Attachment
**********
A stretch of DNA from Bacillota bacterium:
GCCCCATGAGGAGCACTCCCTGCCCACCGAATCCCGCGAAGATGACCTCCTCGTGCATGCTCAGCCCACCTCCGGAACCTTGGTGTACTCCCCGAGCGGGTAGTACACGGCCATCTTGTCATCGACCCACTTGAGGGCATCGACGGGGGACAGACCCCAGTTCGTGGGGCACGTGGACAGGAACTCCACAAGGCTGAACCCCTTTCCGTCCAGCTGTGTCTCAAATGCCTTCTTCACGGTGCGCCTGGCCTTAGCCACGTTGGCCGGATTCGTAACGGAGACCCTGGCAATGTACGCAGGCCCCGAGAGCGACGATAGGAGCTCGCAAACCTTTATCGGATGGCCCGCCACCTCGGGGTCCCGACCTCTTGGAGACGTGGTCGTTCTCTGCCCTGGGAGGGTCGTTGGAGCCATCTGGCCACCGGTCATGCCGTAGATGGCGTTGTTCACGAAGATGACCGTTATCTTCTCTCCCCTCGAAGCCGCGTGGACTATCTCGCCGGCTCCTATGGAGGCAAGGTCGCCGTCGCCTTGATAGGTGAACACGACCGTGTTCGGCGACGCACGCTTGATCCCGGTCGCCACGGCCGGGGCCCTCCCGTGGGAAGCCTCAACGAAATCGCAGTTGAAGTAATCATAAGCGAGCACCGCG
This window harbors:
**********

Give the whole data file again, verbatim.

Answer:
A stretch of DNA from Bacillota bacterium:
GCCCCATGAGGAGCACTCCCTGCCCACCGAATCCCGCGAAGATGACCTCCTCGTGCATGCTCAGCCCACCTCCGGAACCTTGGTGTACTCCCCGAGCGGGTAGTACACGGCCATCTTGTCATCGACCCACTTGAGGGCATCGACGGGGGACAGACCCCAGTTCGTGGGGCACGTGGACAGGAACTCCACAAGGCTGAACCCCTTTCCGTCCAGCTGTGTCTCAAATGCCTTCTTCACGGTGCGCCTGGCCTTAGCCACGTTGGCCGGATTCGTAACGGAGACCCTGGCAATGTACGCAGGCCCCGAGAGCGACGATAGGAGCTCGCAAACCTTTATCGGATGGCCCGCCACCTCGGGGTCCCGACCTCTTGGAGACGTGGTCGTTCTCTGCCCTGGGAGGGTCGTTGGAGCCATCTGGCCACCGGTCATGCCGTAGATGGCGTTGTTCACGAAGATGACCGTTATCTTCTCTCCCCTCGAAGCCGCGTGGACTATCTCGCCGGCTCCTATGGAGGCAAGGTCGCCGTCGCCTTGATAGGTGAACACGACCGTGTTCGGCGACGCACGCTTGATCCCGGTCGCCACGGCCGGGGCCCTCCCGTGGGAAGCCTCAACGAAATCGCAGTTGAAGTAATCATAAGCGAGCACCGCG
This window harbors: